In most states, the deadline to register to vote is sometime in October. You can check here to find out the deadline for your state. If you haven’t yet done so, I hope you’ll take the time to register. After all, your vote counts as much as mine does. No matter where we come from, no matter what our race, religion or sex, our votes do matter.

Starting in October, I’m launching a blogging project to coincide with a new PBS documentary by the same name:  Race 2012. It’s about race and the election and what it means for each of us.  If you’re interested and would like to participate, sharing your personal story, photos, art, or editorial cartoons, then drop me a line at, and I’ll send you information.  To those of you who have already signed on, thank you!

Yep, it’s about time for Race 2012, and together we can make a difference. Please feel free to tweet this and share with other bloggers. Then, I hope you’ll share below, your feelings and memories of voting.


98 thoughts on “The Race is On

  1. Pingback: PBS Race 2012: The Election that will Include Race in the Conversation - Patricia A. Patton

  2. In ’72, I was not yet old enough to vote, and had no idea of polls or predicted results, but I remember the depressed, sick feeling in my stomach when Nixon won – I *knew* there was evil lurking there, and the whole Watergate thing blew up a few months later.

    A couple of times, I admit, I’ve had the flu or such and missed a school board or Proposition election (we have a ton of ’em in California), but have never missed a primary or general election. My grandmothers and great-grandmothers fought too hard to get me suffrage to take it for granted, and somehow I don’t trust the Todd Akins of the country to represent my best interests.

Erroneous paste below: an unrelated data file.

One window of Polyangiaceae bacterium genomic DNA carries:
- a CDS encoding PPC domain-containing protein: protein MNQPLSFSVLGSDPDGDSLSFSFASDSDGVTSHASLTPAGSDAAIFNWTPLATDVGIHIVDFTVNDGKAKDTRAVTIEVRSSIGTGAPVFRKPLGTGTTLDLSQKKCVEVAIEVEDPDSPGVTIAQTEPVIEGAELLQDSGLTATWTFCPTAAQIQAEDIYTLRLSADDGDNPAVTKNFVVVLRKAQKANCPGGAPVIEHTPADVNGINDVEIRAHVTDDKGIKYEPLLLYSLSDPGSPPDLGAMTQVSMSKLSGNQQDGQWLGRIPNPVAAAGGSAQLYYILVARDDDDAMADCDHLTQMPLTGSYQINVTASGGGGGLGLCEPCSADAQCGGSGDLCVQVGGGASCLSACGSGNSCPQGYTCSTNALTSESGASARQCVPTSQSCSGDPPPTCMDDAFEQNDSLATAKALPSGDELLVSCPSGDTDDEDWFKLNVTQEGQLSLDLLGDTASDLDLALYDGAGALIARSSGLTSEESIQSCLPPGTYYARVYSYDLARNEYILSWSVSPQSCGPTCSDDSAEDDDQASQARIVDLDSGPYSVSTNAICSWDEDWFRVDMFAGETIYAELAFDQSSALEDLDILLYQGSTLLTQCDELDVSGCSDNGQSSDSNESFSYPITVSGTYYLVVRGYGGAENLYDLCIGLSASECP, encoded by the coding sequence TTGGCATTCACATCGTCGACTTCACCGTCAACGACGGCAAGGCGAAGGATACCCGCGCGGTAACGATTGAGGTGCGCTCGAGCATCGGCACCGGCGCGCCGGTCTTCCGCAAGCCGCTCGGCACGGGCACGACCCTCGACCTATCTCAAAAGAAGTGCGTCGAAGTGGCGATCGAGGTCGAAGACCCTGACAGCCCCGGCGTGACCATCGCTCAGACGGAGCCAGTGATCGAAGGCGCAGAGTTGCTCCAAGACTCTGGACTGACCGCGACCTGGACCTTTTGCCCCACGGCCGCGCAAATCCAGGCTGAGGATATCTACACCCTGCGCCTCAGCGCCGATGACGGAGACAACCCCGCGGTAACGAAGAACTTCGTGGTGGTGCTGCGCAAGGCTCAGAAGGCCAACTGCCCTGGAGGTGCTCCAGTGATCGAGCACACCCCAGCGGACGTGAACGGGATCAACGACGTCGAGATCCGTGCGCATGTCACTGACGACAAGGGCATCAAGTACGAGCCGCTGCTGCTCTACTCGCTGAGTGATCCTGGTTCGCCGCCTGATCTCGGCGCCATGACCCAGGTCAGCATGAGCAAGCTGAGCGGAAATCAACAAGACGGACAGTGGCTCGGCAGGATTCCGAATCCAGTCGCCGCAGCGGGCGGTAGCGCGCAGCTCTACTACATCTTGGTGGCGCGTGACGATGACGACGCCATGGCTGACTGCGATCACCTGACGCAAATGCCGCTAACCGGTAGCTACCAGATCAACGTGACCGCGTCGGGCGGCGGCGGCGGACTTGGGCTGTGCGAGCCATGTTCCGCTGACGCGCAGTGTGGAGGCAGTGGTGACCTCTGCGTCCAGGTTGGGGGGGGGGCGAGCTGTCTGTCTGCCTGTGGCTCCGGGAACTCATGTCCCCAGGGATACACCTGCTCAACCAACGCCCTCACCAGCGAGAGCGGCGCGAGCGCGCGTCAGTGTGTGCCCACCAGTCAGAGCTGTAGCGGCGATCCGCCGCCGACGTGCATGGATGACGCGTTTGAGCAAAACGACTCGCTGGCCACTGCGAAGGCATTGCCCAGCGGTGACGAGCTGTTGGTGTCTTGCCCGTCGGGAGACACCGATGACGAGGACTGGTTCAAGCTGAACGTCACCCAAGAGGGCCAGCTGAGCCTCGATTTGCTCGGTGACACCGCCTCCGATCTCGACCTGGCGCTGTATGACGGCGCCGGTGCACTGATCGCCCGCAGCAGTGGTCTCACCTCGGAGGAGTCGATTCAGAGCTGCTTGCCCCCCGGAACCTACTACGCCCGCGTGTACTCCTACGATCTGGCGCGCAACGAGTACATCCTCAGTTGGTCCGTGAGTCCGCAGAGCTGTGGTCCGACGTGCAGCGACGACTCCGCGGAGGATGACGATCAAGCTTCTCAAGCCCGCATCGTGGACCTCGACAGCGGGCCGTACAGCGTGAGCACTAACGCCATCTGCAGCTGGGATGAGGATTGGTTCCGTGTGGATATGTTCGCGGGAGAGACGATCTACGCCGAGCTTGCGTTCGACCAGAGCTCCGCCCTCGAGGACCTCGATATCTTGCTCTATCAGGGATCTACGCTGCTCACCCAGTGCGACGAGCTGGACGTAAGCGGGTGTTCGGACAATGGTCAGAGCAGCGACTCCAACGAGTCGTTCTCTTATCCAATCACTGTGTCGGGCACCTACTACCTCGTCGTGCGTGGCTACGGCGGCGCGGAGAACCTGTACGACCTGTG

3. For me the election has to do with the economy. Can our current president bring us out of this mess of debt or can someone new solve this problem. I am a foreigner in the Northwest and was also one in California where we just moved from. Apparently I have an accent. Growing up on Long Island i never realized I HAVE an accent until I moved west. It’s something people point out to me everyday. I think it has to be much the same with race. You are born with a certain color and you don’t think about it until someone points it out to you. You can be at a certain place and having a conversation and all of a sudden someone needs to stop you and ask you “where are you from?” It may seem benign and somewhat cute but most of the time lately I feel like it is annoying and somewhat condescending. Anytime someone looks different or speaks different people have a tendency to look at them with a curiosity. I’m not running for office but if I was I’m sure my ENTIRE life not just my NY accent, would be in the spotlight because of 24 hour opinion news programming.
    It just seems that in the last election as in this one, ANY questions were looked at as if the person asking, must be a racist. Our President looks different, he is black and therefore different than anyone else that had held that office before. We have a white man that is Mormon running against him. His religion is being held against him, much like a previous president, who was Catholic. It’s what they can and will do in the office that will shape our lives.